Updated: Nov 26, 2022
Written by Marc
Online meetings can be challenging for people who stutter. Personally, my top three frustrations with online meetings are being interrupted while having a silent block, missing opportunities to say something because of a stutter and, most of all, making the worst assumptions about what my invisible colleagues are thinking about my stutter. Being in quarantine has given me plenty of opportunity to think about improvements in this situation. Hereby, I’d like to share some ideas. Let us know your ideas!
The most important lesson for me is: In a professional environment, people do not care about stuttering. First of all, people do not think about me; they are usually busy with themselves. Secondly, the content of what I am saying will determine whether people experience me as confident and qualified.
Before every meeting, I prepare myself for five minutes with voice exercises. I read out loud and feel the shape of the words, using this website: https://www.randomlists.com/random-words. This warming-up can be beneficial during the meeting.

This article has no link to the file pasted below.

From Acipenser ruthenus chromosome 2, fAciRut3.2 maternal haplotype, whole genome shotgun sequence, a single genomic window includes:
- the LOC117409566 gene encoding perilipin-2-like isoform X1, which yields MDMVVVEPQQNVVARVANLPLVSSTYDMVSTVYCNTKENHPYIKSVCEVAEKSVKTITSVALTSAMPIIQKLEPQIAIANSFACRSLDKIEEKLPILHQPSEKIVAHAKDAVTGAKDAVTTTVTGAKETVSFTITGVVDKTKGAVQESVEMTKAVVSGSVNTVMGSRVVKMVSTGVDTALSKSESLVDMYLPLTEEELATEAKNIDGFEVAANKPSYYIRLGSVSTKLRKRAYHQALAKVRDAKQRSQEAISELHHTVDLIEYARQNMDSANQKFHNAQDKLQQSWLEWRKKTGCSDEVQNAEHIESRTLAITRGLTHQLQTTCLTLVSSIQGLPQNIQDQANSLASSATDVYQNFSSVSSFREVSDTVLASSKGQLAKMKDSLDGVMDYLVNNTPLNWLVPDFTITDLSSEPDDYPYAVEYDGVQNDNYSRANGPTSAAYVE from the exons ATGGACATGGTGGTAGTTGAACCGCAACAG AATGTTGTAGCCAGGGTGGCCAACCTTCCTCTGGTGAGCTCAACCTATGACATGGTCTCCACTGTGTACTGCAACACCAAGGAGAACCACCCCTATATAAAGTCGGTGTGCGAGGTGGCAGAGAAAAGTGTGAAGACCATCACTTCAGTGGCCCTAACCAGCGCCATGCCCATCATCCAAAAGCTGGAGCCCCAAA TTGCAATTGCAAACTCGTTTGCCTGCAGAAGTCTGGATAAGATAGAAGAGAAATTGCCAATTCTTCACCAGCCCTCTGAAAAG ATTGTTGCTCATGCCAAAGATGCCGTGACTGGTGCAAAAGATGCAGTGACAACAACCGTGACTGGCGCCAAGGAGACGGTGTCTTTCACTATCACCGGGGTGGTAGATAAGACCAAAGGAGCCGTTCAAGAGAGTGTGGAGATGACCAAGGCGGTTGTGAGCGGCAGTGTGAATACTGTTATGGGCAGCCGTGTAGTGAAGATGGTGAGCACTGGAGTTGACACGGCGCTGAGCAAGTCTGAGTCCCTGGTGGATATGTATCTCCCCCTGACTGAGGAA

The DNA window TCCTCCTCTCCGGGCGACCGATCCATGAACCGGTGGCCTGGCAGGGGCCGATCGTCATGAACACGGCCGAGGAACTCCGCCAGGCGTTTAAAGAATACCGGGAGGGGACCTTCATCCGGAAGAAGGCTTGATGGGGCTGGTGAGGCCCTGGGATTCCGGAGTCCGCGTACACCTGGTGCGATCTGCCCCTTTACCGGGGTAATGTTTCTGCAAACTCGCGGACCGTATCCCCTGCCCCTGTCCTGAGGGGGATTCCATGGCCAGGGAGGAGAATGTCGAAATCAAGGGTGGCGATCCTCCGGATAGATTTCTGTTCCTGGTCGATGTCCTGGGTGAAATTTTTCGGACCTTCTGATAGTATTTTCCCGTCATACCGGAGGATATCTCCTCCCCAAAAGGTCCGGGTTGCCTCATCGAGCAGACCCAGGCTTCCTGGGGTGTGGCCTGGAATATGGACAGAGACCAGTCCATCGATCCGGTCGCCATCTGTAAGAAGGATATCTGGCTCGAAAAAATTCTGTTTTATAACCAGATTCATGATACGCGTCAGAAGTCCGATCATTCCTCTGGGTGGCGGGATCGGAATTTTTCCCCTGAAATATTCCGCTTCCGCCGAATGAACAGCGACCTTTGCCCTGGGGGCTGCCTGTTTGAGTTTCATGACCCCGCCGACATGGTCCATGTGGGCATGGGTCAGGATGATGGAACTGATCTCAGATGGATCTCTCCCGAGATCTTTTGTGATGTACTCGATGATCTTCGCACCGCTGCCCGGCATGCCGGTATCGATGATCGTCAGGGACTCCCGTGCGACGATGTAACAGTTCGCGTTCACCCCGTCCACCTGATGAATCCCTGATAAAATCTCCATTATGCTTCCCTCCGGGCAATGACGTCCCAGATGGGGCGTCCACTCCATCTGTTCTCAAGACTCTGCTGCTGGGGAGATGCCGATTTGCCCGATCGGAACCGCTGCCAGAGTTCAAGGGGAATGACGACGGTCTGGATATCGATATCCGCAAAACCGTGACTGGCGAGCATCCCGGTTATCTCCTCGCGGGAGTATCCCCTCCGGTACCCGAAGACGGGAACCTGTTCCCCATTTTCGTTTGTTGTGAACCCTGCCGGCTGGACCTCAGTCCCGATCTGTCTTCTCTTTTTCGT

If I struggle with audio only, I ask my colleagues to change to video calls.
I have learned to create a safe and quiet environment. Going outside during the meeting makes it harder for me to focus and to relax.
When possible, I keep my contributions short. In online meetings it is more acceptable to keep the message very brief. Online meetings are less suited to explain complicated matters or to do brainstorm sessions.
In conference calls where everyone gives a short update or introduction, I try to go first. In this way I avoid building up stress.
Online meetings gave me the opportunity to relax during the time that I don’t have to speak. While my microphone is muted, I do breathing and voice exercises. Sometimes I do mindless chores while listening to the meeting.
In case I need to do a lengthy presentation, I try to create breaks by letting colleagues do parts of the presentation.
I try to address emotions or frustrations after the meeting by writing down my thoughts or by taking a break before I go on with other tasks.